In late April, UNESCO announced this year’s session Will be postponed. No new dates have been announced.

Japan and China are at odds over Jewish history

The Jewish heritage in Shanghai – where about 20,000 Jews took refuge during World War II – has the potential to become another UNESCO-related flashpoint, researchers observe.

In 2017, the then Japanese ambassador to Lithuania, Chiune Sugihara, submitted a record of visas issued to thousands of Jews fleeing Europe during the war. But the nomination failed and no clear reason was given for its rejection.

Those who have visited the museum in the past may not recognize it today – in 2020, the museum reopened after years of lengthy expansion. It now covers about 5,000 square meters of Shanghai’s Tilakiao area and contains about 1,000 items donated by survivors on display.

But in addition to commemorating the Jewish heritage in Shanghai, the government seems to have other motivations: it wants to go further than Japan.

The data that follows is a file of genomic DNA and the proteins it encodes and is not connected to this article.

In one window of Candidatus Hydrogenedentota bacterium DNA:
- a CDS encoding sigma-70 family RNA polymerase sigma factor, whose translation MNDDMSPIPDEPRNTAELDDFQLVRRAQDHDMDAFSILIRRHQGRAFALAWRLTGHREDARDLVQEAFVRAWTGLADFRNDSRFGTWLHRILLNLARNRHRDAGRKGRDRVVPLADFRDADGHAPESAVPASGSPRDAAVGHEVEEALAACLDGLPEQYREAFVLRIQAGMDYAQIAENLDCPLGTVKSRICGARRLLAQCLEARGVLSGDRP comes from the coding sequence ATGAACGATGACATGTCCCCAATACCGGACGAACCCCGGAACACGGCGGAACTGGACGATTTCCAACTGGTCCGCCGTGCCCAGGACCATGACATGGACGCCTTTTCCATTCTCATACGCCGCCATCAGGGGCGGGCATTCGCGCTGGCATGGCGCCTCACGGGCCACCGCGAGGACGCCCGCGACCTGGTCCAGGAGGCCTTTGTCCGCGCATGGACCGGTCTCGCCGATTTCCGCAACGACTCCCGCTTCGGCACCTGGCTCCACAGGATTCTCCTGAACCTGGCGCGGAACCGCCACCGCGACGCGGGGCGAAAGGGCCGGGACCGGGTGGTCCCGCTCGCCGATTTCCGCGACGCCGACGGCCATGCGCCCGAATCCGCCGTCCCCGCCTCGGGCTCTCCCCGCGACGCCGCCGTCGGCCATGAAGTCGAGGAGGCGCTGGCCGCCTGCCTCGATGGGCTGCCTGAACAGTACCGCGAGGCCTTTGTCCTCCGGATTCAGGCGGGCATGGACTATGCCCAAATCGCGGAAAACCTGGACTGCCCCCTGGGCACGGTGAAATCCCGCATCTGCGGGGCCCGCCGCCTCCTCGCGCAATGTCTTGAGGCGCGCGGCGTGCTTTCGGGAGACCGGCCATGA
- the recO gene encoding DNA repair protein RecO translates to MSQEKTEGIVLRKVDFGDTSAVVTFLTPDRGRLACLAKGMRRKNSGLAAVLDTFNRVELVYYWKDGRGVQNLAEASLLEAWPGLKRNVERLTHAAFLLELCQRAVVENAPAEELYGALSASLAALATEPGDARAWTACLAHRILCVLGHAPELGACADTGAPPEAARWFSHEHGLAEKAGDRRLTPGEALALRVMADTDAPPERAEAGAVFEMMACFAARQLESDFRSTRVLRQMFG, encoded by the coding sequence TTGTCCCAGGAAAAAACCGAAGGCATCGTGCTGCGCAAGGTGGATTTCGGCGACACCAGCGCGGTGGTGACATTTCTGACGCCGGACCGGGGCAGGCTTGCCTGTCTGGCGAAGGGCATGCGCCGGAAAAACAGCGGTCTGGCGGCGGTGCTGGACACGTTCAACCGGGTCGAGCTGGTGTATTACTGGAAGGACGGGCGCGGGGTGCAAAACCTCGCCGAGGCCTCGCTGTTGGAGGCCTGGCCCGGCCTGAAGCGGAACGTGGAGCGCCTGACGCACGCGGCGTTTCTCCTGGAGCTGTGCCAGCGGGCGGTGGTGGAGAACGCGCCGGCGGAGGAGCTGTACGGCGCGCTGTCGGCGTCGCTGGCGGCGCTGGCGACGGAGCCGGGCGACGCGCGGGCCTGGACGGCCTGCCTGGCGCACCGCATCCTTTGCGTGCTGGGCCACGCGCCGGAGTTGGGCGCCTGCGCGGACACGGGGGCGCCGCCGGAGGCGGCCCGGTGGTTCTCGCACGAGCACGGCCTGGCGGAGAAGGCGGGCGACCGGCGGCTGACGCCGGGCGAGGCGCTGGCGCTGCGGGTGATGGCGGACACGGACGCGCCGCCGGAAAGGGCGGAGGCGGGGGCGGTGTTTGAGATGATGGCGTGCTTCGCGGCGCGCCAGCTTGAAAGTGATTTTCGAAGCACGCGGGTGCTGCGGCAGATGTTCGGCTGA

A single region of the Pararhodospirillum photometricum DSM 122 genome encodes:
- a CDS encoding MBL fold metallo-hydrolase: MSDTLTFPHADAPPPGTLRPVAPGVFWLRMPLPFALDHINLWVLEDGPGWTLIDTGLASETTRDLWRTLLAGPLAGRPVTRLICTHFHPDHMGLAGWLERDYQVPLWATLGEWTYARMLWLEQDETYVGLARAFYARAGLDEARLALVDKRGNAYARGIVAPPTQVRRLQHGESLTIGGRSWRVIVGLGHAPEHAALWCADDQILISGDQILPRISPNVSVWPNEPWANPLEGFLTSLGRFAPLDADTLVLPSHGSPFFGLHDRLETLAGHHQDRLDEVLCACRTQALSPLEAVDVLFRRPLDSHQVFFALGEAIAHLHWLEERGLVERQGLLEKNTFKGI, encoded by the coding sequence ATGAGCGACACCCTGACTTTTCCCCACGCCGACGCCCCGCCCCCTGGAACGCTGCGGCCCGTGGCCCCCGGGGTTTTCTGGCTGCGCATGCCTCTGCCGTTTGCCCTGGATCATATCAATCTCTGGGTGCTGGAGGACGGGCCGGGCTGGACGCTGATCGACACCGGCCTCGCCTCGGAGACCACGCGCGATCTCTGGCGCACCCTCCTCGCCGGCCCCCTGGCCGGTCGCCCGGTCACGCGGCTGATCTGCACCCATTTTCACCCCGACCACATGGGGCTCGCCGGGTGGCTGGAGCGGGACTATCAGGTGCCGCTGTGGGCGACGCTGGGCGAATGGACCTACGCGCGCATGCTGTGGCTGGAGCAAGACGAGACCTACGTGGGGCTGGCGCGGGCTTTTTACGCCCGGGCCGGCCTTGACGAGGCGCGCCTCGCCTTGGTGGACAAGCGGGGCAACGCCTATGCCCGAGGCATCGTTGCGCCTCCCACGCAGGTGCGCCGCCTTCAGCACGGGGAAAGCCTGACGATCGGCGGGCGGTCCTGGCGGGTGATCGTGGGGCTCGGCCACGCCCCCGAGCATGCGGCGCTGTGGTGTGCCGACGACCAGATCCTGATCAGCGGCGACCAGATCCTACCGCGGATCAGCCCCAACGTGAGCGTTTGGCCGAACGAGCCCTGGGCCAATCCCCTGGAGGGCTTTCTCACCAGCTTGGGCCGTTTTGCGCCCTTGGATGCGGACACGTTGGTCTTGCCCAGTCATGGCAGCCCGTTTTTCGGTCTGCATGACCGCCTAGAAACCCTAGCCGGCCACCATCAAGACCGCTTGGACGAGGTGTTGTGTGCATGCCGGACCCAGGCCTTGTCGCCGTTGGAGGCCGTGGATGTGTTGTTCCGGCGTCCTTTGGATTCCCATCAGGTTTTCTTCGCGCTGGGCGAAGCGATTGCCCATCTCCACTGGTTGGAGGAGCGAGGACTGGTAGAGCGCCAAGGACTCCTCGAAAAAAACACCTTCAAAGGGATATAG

The naming of documents about the Shanghai Jews in the MOW register is “an important way to clarify historical facts” and opposes the possible re-nomination of Sugihara documents by Japan, which could lead to “an incomplete and misunderstood government by the international community.” The recommendation states.
Dr.  The statue of Hee Function, often referred to as "Chinese Schindler" To help Jewish refugees escape Nazi persecution, they are on display at the Shanghai Jewish Refugee Museum.

Dr. Shanghai Jewish Refugee Museum to help Jewish refugees escape Nazi persecution. Statue of He Fangshan, often referred to as “The Chinese Schindler”.